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Douglas C. Smith

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Technical Tidbit - March 2005
Shielded Cables: Measurement of Shield Characteristics

Injecting ESD pulse on coax cable

Figure 1.
Using an ESD Simulator to Inject Current onto a Shielded Cable

Abstract: A quick test to evaluate shielding quality of a shielded cable can be made using an ESD simulator. Data is presented to show limitations of cable shielding due to shield resistance at low frequencies and as well as high frequency effects.

Discussion:  Figure 1 shows the application of ESD current from an ESD simulator to the shield of a coaxial cable terminated in a closed 50 Ohm termination. As the ESD current flows on the cable shield, some undesired ESD "signal" leaks through imperfections in the shield and connectors, and appears to be a signal between the center conductor and shield at the end of the cable. The parameter that relates shield current to the internal apparent signal is shield transfer impedance. Using ESD current as a shield quality test is quick and convenient.

The current waveform generated by an IEC 61000-4-2 ESD simulator contains both high and low frequency components, see Figure 2. The high frequency components are contained in the rising edge of the leading spike (slightly faster than one nanosecond), whereas the low frequency components are contained in the several tens of nanoseconds wave that follows the initial spike. The high and low frequency components of the waveform can be used to quickly determine how well a cable shield works over a wide frequency range.

Human Metal ESD current waveform

Figure 2. Human Metal ESD Current Waveform
(From IEC 61000-4-2)

Figure 3 shows the measurement end of the test setup. The test cable is connected to an oscilloscope and a current probe is used to measure the shield current. The current waveform is delayed by the 1 meter cable connecting the current probe to the scope.

Scope connection with current probe

Figure 3. Current Probe at Scope

Figure 4 shows the result for a poor quality, heavily used RG58/U coaxial cable. The ESD simulator was set to about 500 Volts. The red waveform is the ESD current which reaches a peak of about one Ampere. The initial current spike results in a voltage spike of just under seven Volts, not a good cable. This response represents the high frequency performance of the cable and is a combination of resistive and di/dt effects in the shield circuit. Inductance in the shield circuit that is not coupled into the center conductor, such as a pigtail connection of the shield, is one example of an effect that results in an output that is a function of di/dt.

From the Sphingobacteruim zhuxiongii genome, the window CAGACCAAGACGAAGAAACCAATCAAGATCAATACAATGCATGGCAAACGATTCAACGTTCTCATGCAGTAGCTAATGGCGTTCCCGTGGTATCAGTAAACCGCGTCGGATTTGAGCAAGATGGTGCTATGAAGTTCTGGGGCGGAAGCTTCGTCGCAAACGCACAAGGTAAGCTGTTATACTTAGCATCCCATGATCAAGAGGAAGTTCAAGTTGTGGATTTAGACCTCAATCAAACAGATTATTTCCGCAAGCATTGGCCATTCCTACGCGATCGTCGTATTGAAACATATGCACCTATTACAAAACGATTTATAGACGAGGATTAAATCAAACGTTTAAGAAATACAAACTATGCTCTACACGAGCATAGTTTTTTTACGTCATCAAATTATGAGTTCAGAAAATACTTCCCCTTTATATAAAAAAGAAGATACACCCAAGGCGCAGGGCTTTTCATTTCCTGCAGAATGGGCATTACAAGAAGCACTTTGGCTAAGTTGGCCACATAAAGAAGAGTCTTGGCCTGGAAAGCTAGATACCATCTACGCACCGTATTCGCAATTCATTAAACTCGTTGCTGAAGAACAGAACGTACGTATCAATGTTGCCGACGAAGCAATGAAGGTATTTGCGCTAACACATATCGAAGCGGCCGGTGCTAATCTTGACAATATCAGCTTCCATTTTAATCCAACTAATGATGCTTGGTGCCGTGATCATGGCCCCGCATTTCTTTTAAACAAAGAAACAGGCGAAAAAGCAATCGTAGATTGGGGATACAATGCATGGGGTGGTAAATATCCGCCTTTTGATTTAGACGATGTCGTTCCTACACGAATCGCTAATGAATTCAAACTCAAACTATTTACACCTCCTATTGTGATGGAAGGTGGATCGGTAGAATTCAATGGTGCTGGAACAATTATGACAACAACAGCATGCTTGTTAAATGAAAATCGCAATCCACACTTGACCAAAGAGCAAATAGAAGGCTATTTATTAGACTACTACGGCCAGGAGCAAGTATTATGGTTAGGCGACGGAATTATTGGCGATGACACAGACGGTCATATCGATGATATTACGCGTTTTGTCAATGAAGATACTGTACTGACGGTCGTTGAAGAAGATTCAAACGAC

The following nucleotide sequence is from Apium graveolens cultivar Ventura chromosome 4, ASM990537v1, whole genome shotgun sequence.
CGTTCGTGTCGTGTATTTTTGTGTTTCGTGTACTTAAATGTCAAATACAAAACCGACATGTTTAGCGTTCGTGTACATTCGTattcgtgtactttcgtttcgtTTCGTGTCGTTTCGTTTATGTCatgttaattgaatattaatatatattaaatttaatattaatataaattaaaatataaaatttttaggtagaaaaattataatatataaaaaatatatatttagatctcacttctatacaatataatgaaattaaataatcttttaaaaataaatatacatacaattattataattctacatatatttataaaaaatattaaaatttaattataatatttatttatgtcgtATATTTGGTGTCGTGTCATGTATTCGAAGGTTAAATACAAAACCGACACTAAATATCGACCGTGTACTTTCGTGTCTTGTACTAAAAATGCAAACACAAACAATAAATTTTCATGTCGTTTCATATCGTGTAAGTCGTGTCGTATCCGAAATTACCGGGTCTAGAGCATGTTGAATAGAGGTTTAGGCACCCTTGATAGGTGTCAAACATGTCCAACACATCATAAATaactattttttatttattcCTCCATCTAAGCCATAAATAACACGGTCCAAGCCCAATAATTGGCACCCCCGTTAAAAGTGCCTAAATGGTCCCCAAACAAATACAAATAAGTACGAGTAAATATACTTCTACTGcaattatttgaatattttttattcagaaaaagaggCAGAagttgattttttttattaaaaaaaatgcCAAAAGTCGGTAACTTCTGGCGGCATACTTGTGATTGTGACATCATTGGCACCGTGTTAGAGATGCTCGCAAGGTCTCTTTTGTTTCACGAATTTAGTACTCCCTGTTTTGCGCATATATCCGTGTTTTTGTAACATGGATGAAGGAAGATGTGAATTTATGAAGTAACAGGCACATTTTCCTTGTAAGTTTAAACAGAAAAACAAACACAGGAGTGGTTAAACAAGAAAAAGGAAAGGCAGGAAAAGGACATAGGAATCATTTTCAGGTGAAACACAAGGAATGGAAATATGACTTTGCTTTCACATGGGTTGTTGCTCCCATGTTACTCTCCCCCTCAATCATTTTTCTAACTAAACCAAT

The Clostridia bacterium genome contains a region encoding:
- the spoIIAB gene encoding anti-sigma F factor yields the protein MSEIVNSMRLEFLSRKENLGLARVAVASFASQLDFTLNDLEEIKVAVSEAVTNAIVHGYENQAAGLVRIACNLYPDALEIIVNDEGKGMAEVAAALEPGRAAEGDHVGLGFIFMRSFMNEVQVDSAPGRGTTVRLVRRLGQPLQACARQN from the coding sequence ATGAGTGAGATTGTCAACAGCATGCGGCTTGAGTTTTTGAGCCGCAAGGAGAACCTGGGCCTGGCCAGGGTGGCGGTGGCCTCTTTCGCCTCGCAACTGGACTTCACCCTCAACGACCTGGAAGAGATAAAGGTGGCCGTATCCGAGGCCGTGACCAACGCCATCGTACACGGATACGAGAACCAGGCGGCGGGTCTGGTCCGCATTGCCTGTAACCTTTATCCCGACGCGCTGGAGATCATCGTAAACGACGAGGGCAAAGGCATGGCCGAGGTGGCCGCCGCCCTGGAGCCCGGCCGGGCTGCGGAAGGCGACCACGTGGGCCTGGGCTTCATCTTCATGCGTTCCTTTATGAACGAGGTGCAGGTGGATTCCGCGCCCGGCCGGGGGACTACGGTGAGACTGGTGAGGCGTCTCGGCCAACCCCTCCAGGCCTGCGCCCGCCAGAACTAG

Notice that the lower frequency part of the current waveform results in a voltage at the scope that follows the current waveform, not di/dt. This indicates the cable shield has significant resistance at lower frequencies.

The cable used for this experiment is a cheap RG58/U cable and has a shield of metalized mylar with a few very thin shield wires around the foil. The cable has also been folded and unfolded many times for demonstrations and likely has some broken shield wires as well as cracking of the metalized layer.

Plots for shield with high resistance

Figure 4. High Resistance Shield Voltage and Current Waveforms

Compare the response of Figure 4 to Figure 5 showing results for a good quality 50 Ohm coaxial cable. This cable is double shielded and the voltage peak is only about 200 mV instead of 7 Volts. In addition, there is little low frequency component of the voltage response. This indicates the shield has low resistance and the voltage peak is due to di/dt effects of the cable and BNC connectors.

Plots for low resistance shield

Figure 5. Low Resistance Shield Voltage and Current Waveforms

Summary: Applying the output of an ESD simulator to a cable shield can be used to get a quick reading on the shield imperfections. Contributions from shield resistance and di/dt effects can be easily seen.

Other articles on this website related to this topic are:
Additional Material: An in-depth audio-visual format tutorial on this subject, covering background as well as more technical details, is available at:

If you like the information in this article and others on this website, much more information is available in my courses. Click here to see a listing of upcoming courses on design, measurement, and troubleshooting of chips, circuits, and systems.

Equipment used in this article includes:
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Copyright © 2005 Douglas C. Smith